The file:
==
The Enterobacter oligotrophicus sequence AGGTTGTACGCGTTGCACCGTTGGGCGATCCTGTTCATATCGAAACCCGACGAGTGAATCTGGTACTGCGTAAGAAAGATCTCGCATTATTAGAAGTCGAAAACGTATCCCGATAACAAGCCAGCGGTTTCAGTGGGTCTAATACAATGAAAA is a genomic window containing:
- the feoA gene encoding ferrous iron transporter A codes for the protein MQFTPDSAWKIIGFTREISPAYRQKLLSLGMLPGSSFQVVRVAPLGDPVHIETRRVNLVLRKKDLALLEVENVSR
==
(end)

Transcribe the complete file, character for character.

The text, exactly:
The Enterobacter oligotrophicus sequence AGGTTGTACGCGTTGCACCGTTGGGCGATCCTGTTCATATCGAAACCCGACGAGTGAATCTGGTACTGCGTAAGAAAGATCTCGCATTATTAGAAGTCGAAAACGTATCCCGATAACAAGCCAGCGGTTTCAGTGGGTCTAATACAATGAAAA is a genomic window containing:
- the feoA gene encoding ferrous iron transporter A codes for the protein MQFTPDSAWKIIGFTREISPAYRQKLLSLGMLPGSSFQVVRVAPLGDPVHIETRRVNLVLRKKDLALLEVENVSR